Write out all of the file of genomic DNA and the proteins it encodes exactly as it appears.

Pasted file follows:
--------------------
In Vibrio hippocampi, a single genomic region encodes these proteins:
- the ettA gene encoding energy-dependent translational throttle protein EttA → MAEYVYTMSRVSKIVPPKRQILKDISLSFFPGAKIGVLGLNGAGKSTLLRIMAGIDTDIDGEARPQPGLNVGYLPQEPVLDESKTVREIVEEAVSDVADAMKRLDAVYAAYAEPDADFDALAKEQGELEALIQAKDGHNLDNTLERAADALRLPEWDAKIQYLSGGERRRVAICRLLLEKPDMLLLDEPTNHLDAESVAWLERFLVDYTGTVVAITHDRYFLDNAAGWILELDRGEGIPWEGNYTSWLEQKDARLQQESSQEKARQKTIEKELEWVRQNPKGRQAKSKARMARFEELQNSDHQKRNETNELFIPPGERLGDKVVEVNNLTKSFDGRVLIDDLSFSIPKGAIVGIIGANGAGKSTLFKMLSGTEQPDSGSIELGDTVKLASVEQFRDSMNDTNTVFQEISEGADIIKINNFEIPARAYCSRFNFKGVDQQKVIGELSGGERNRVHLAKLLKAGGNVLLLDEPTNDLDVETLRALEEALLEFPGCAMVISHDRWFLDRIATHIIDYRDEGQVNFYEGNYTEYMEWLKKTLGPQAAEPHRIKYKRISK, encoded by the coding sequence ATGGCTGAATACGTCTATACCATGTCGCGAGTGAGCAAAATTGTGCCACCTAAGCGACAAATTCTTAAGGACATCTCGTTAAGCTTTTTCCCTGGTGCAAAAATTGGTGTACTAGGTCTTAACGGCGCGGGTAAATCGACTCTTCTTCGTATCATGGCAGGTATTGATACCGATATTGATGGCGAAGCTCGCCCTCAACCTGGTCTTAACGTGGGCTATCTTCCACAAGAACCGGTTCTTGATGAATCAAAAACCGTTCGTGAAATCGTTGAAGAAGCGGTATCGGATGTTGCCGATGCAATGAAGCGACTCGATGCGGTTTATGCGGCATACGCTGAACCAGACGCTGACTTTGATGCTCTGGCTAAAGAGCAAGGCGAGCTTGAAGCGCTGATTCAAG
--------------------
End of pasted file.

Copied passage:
In Vibrio hippocampi, a single genomic region encodes these proteins:
- the ettA gene encoding energy-dependent translational throttle protein EttA → MAEYVYTMSRVSKIVPPKRQILKDISLSFFPGAKIGVLGLNGAGKSTLLRIMAGIDTDIDGEARPQPGLNVGYLPQEPVLDESKTVREIVEEAVSDVADAMKRLDAVYAAYAEPDADFDALAKEQGELEALIQAKDGHNLDNTLERAADALRLPEWDAKIQYLSGGERRRVAICRLLLEKPDMLLLDEPTNHLDAESVAWLERFLVDYTGTVVAITHDRYFLDNAAGWILELDRGEGIPWEGNYTSWLEQKDARLQQESSQEKARQKTIEKELEWVRQNPKGRQAKSKARMARFEELQNSDHQKRNETNELFIPPGERLGDKVVEVNNLTKSFDGRVLIDDLSFSIPKGAIVGIIGANGAGKSTLFKMLSGTEQPDSGSIELGDTVKLASVEQFRDSMNDTNTVFQEISEGADIIKINNFEIPARAYCSRFNFKGVDQQKVIGELSGGERNRVHLAKLLKAGGNVLLLDEPTNDLDVETLRALEEALLEFPGCAMVISHDRWFLDRIATHIIDYRDEGQVNFYEGNYTEYMEWLKKTLGPQAAEPHRIKYKRISK, encoded by the coding sequence ATGGCTGAATACGTCTATACCATGTCGCGAGTGAGCAAAATTGTGCCACCTAAGCGACAAATTCTTAAGGACATCTCGTTAAGCTTTTTCCCTGGTGCAAAAATTGGTGTACTAGGTCTTAACGGCGCGGGTAAATCGACTCTTCTTCGTATCATGGCAGGTATTGATACCGATATTGATGGCGAAGCTCGCCCTCAACCTGGTCTTAACGTGGGCTATCTTCCACAAGAACCGGTTCTTGATGAATCAAAAACCGTTCGTGAAATCGTTGAAGAAGCGGTATCGGATGTTGCCGATGCAATGAAGCGACTCGATGCGGTTTATGCGGCATACGCTGAACCAGACGCTGACTTTGATGCTCTGGCTAAAGAGCAAGGCGAGCTTGAAGCGCTGATTCAAG